Introduction: The purpose of this study was to analyse the relationship between preoperative serum levels of vitamin D and postoperative hypocalcaemia after total thyroidectomy. Material and methods: A prospective observational study was conducted on 113 patients treated by total thyroidectomy due to benign disease. Preoperative vitamin D serum levels and postoperative albumin-corrected calcium and parathormone (PTH) levels were determined. Sensitivity, specificity, positive predictive value and negative predictive value of vitamin D and PTH levels, respectively, in the diagnosis of postoperative hypocalcaemia were calculated. Results: Hypocalcaemia was diagnosed in 44 (38.9%) patients. Vitamin D levels were significantly higher in the group of patients with normal postoperative calcium (median: 25.4. pg/mL; range: 4-60), compared to those who developed hypocalcaemia (median: 16.4. pg/mL; range: 6.3-46.9) (P=.001). Postoperative hypocalcaemia was more frequent in patients with vitamin D < 30. ng/mL (39/78) (50%), than among those with normal levels (5/35) (14.2%) (P=.001). Sensitivity, specificity, positive predictive value and negative predictive value were 88% and 68%, 43% and 82%, 50% and 71%, and 85% and 80% for vitamin D and PTH, respectively. Vitamin D and PTH showed independent prognostic values on the risk of hypocalcaemia. The OR associated with vitamin D < 30. ng/mL was 4.25 (95% CI: 1.31-13.78) (P=.016), and the OR of PTH<13 pg/mL was 15.4 (95% CI: 4.83-49.1) (P<.001). Conclusion: Vitamin D deficiency is a risk factor of hypocalcaemia after total thyroidectomy for benign goitre. The vitamin D level provides independent prognostic information, which is complementary to that given by PTH.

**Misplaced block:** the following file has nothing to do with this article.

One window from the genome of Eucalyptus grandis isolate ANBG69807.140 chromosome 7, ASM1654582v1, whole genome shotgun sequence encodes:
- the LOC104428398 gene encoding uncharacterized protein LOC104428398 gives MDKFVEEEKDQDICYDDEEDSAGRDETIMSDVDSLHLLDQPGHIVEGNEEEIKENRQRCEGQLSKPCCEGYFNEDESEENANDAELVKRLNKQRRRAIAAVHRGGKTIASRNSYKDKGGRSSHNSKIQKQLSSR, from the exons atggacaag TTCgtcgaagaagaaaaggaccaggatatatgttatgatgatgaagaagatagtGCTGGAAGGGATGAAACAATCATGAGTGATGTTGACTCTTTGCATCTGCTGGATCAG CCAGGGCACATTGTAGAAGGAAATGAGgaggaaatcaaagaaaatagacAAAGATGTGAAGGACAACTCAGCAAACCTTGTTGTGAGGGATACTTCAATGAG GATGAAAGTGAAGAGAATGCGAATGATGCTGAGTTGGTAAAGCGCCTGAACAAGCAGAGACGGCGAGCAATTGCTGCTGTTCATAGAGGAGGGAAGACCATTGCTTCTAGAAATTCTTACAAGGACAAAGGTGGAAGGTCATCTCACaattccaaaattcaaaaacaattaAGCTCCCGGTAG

|Translated title of the contribution||Effect of vitamin D deficiency on hypocalcaemia after total thyroidectomy due to benign goitre|
|Number of pages||7|
|State||Published - Apr 2013|
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